Shipwrecks in Hudson pose historical dilemma
FORT EDWARD -- Imagine finding an unexpected gift. But you can't open it or touch it. And in fact, not long after you discover it, it must be destroyed. Permanently. If you're lucky, you can take a picture of it. That's roughly the situation for upper Hudson River residents who embrace the area's rich history. An archaeological firm hired by the General Electric Co. to survey the river bottom and shoreline before the massive PCB dredging project begins next year has unearthed some unexpected treasures.
Sonar and diving teams have found up to seven boats, including one that may date to the 18th century. The remains can provide clues about history, from prehistoric Native American settlements to the French and Indian War and beyond.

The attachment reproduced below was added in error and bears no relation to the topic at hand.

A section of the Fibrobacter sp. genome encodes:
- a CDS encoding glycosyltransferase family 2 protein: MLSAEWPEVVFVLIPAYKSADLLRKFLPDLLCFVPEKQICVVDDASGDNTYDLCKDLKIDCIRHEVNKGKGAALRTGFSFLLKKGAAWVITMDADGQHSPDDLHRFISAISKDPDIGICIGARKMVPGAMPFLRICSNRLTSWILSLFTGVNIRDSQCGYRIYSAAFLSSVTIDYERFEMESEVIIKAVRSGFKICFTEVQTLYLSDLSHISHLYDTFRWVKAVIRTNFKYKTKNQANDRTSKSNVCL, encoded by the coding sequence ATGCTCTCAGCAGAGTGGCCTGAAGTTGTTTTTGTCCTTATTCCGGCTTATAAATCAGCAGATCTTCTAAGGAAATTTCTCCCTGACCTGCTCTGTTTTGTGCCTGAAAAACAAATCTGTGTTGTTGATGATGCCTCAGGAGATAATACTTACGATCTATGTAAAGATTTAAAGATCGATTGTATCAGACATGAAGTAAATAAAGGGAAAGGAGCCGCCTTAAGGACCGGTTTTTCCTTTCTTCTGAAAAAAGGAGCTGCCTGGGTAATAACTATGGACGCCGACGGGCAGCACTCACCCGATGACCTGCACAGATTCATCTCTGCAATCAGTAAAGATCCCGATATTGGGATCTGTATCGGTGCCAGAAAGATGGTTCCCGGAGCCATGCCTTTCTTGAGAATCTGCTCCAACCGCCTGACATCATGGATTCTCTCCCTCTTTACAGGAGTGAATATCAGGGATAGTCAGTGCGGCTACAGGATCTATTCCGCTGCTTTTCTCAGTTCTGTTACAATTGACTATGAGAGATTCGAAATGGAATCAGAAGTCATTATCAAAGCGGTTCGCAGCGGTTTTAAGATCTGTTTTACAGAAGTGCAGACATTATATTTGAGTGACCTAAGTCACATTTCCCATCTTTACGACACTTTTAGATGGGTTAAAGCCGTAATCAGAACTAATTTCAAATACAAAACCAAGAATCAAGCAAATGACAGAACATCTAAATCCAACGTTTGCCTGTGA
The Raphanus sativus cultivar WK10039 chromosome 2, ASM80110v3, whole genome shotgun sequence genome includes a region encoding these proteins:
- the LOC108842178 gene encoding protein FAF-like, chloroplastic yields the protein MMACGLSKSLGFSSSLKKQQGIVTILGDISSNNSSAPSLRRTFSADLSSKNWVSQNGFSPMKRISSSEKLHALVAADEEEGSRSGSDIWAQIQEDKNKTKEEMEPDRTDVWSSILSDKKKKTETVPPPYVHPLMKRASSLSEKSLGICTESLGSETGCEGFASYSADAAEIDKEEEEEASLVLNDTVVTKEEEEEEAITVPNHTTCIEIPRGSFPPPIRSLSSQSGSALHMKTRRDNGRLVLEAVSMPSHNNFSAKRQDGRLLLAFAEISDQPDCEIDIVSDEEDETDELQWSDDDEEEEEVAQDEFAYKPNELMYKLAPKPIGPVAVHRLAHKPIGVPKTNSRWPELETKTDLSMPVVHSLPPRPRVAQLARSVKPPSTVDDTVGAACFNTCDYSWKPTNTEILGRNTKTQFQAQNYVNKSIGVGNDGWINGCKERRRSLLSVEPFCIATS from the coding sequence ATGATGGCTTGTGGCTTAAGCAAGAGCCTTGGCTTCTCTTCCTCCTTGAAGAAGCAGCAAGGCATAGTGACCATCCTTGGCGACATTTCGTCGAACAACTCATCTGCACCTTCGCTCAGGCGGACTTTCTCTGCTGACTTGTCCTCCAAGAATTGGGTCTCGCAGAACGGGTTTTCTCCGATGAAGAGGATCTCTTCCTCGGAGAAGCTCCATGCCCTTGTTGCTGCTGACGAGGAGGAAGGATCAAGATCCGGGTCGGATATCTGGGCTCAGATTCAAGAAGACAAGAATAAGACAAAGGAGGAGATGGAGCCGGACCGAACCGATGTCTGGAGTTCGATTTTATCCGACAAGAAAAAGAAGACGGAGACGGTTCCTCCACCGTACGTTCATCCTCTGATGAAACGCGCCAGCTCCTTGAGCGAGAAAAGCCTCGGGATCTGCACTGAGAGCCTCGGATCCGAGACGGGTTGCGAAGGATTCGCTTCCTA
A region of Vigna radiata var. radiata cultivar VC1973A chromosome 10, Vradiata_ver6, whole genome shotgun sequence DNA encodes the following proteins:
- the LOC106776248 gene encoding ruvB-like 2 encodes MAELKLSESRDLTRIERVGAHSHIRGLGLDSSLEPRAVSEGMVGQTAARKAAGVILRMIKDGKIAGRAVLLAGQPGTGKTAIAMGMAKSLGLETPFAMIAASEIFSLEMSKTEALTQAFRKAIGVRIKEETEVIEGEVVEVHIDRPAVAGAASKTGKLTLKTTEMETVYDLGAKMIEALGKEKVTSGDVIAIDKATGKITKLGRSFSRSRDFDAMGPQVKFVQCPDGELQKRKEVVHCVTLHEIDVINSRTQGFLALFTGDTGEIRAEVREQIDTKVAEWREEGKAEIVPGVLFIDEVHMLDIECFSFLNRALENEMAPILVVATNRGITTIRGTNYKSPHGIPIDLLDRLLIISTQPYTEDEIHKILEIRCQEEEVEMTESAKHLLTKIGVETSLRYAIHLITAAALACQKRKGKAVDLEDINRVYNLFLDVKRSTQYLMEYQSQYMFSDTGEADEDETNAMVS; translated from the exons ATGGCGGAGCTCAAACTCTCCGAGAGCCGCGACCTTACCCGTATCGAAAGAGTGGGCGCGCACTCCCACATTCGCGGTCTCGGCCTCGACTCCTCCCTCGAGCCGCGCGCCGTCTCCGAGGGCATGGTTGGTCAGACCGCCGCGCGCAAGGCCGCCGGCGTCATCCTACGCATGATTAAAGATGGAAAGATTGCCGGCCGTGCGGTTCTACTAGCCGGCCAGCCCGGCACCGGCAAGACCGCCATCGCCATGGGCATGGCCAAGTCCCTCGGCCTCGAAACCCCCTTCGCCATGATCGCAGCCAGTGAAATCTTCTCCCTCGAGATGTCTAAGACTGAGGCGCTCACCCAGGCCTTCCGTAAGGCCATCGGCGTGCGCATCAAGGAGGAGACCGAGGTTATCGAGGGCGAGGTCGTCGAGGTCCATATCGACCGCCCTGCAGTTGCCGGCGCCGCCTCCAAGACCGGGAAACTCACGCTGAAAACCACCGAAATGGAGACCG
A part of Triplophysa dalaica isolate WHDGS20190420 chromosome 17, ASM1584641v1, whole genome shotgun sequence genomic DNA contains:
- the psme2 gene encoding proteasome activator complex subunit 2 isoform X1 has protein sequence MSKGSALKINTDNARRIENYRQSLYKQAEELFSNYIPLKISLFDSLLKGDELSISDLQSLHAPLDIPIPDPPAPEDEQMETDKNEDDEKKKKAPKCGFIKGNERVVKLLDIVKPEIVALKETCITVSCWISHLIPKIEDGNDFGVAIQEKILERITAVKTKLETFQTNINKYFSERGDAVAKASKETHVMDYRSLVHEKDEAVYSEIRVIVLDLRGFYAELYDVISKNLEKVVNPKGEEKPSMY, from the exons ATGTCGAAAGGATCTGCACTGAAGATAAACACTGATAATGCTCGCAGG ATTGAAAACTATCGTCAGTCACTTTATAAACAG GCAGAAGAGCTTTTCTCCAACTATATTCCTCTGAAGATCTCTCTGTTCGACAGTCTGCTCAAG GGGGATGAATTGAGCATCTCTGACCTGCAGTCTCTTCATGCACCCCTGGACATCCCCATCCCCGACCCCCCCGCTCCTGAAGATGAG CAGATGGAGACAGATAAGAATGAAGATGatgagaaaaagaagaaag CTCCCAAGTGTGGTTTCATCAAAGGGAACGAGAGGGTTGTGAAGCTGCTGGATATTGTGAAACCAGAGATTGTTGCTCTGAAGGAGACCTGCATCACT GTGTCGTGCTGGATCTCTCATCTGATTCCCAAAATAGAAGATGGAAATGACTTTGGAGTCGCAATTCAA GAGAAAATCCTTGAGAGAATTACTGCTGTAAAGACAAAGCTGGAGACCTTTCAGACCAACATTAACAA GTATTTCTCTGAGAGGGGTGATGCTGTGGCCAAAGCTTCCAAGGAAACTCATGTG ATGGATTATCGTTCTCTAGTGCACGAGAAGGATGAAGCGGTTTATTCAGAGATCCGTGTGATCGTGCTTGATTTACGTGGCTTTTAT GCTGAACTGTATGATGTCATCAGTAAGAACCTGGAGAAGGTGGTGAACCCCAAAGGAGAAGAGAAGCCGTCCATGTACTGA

But a preliminary report, not yet made public, suggests the artifacts won't be pulled out of the water -- because they're too polluted with PCBs. So, as of now, the rich material will be dug up and processed as toxic waste, just like the rest of the 2.65 million cubic yards of PCB-laden muck that is to be dredged.
That infuriates locals such as Neal Orsini, who owns the Anvil Inn, a restaurant and hotel on the site of what used to be Fort Edward itself.
"We don't want our history scooped up and taken away," Orsini said. "Let's get in there and pull it out."
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